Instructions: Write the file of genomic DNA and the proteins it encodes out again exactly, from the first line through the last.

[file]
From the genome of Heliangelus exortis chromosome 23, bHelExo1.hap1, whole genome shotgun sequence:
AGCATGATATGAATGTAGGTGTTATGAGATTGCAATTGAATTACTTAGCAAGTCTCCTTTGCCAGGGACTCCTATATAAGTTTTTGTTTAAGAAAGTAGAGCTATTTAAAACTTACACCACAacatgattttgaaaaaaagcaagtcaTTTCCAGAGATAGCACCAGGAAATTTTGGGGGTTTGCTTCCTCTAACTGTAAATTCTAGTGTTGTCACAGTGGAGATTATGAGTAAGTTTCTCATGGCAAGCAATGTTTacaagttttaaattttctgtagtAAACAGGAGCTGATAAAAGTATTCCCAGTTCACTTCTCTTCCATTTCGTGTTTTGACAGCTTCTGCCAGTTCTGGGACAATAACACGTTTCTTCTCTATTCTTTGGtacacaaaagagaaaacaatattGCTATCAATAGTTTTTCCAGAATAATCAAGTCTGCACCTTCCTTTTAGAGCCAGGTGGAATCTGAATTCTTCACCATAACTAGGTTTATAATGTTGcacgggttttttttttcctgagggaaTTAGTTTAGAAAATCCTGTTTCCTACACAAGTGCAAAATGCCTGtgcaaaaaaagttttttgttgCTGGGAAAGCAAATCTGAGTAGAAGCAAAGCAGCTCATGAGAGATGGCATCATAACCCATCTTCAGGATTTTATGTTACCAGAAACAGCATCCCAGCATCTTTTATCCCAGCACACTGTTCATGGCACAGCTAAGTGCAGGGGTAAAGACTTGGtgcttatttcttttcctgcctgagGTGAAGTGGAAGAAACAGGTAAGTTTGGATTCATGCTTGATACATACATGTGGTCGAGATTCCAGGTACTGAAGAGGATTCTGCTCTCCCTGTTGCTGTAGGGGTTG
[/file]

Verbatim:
From the genome of Heliangelus exortis chromosome 23, bHelExo1.hap1, whole genome shotgun sequence:
AGCATGATATGAATGTAGGTGTTATGAGATTGCAATTGAATTACTTAGCAAGTCTCCTTTGCCAGGGACTCCTATATAAGTTTTTGTTTAAGAAAGTAGAGCTATTTAAAACTTACACCACAacatgattttgaaaaaaagcaagtcaTTTCCAGAGATAGCACCAGGAAATTTTGGGGGTTTGCTTCCTCTAACTGTAAATTCTAGTGTTGTCACAGTGGAGATTATGAGTAAGTTTCTCATGGCAAGCAATGTTTacaagttttaaattttctgtagtAAACAGGAGCTGATAAAAGTATTCCCAGTTCACTTCTCTTCCATTTCGTGTTTTGACAGCTTCTGCCAGTTCTGGGACAATAACACGTTTCTTCTCTATTCTTTGGtacacaaaagagaaaacaatattGCTATCAATAGTTTTTCCAGAATAATCAAGTCTGCACCTTCCTTTTAGAGCCAGGTGGAATCTGAATTCTTCACCATAACTAGGTTTATAATGTTGcacgggttttttttttcctgagggaaTTAGTTTAGAAAATCCTGTTTCCTACACAAGTGCAAAATGCCTGtgcaaaaaaagttttttgttgCTGGGAAAGCAAATCTGAGTAGAAGCAAAGCAGCTCATGAGAGATGGCATCATAACCCATCTTCAGGATTTTATGTTACCAGAAACAGCATCCCAGCATCTTTTATCCCAGCACACTGTTCATGGCACAGCTAAGTGCAGGGGTAAAGACTTGGtgcttatttcttttcctgcctgagGTGAAGTGGAAGAAACAGGTAAGTTTGGATTCATGCTTGATACATACATGTGGTCGAGATTCCAGGTACTGAAGAGGATTCTGCTCTCCCTGTTGCTGTAGGGGTTG